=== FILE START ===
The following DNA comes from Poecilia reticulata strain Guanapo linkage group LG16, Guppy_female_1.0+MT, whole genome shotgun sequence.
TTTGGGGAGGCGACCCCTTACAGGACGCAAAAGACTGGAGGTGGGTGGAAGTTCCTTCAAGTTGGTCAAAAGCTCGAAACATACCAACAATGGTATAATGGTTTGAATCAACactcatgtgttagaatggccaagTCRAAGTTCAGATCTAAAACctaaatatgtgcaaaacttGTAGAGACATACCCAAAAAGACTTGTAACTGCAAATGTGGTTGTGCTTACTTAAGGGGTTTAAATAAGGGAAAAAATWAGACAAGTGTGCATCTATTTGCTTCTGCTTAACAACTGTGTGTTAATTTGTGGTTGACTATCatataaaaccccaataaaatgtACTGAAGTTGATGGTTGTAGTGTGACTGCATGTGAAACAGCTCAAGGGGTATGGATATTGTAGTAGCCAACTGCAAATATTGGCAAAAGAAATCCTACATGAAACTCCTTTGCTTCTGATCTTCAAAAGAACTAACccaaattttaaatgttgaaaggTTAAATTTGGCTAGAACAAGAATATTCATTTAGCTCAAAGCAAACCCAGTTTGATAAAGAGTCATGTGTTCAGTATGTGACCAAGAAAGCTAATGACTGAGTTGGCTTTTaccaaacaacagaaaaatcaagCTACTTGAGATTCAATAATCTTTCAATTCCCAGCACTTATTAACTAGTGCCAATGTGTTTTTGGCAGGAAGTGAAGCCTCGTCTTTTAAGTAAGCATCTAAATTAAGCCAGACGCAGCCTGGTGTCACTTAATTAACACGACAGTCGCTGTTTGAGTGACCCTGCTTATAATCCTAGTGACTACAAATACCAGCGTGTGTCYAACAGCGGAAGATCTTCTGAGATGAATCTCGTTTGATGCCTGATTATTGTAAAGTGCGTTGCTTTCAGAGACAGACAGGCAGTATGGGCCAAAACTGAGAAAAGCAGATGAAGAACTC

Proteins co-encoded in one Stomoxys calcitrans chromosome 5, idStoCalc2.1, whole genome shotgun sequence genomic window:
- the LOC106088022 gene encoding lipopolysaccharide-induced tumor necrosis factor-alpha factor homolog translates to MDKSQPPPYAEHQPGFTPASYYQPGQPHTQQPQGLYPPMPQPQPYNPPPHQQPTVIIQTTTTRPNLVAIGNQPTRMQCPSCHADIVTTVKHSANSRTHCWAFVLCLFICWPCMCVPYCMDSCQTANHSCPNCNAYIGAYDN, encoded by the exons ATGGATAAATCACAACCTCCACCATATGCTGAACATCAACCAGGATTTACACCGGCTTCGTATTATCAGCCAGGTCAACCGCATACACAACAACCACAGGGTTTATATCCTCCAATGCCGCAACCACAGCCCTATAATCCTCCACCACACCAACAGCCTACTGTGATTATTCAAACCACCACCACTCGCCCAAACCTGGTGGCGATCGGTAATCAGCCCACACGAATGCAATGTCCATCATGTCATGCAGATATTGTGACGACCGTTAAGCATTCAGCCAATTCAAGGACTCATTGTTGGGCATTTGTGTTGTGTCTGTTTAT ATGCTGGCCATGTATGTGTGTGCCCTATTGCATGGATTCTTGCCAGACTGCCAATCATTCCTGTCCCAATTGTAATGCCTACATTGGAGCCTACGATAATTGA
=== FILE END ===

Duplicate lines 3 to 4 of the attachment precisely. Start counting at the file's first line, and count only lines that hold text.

Proteins co-encoded in one Stomoxys calcitrans chromosome 5, idStoCalc2.1, whole genome shotgun sequence genomic window:
- the LOC106088022 gene encoding lipopolysaccharide-induced tumor necrosis factor-alpha factor homolog translates to MDKSQPPPYAEHQPGFTPASYYQPGQPHTQQPQGLYPPMPQPQPYNPPPHQQPTVIIQTTTTRPNLVAIGNQPTRMQCPSCHADIVTTVKHSANSRTHCWAFVLCLFICWPCMCVPYCMDSCQTANHSCPNCNAYIGAYDN, encoded by the exons ATGGATAAATCACAACCTCCACCATATGCTGAACATCAACCAGGATTTACACCGGCTTCGTATTATCAGCCAGGTCAACCGCATACACAACAACCACAGGGTTTATATCCTCCAATGCCGCAACCACAGCCCTATAATCCTCCACCACACCAACAGCCTACTGTGATTATTCAAACCACCACCACTCGCCCAAACCTGGTGGCGATCGGTAATCAGCCCACACGAATGCAATGTCCATCATGTCATGCAGATATTGTGACGACCGTTAAGCATTCAGCCAATTCAAGGACTCATTGTTGGGCATTTGTGTTGTGTCTGTTTAT ATGCTGGCCATGTATGTGTGTGCCCTATTGCATGGATTCTTGCCAGACTGCCAATCATTCCTGTCCCAATTGTAATGCCTACATTGGAGCCTACGATAATTGA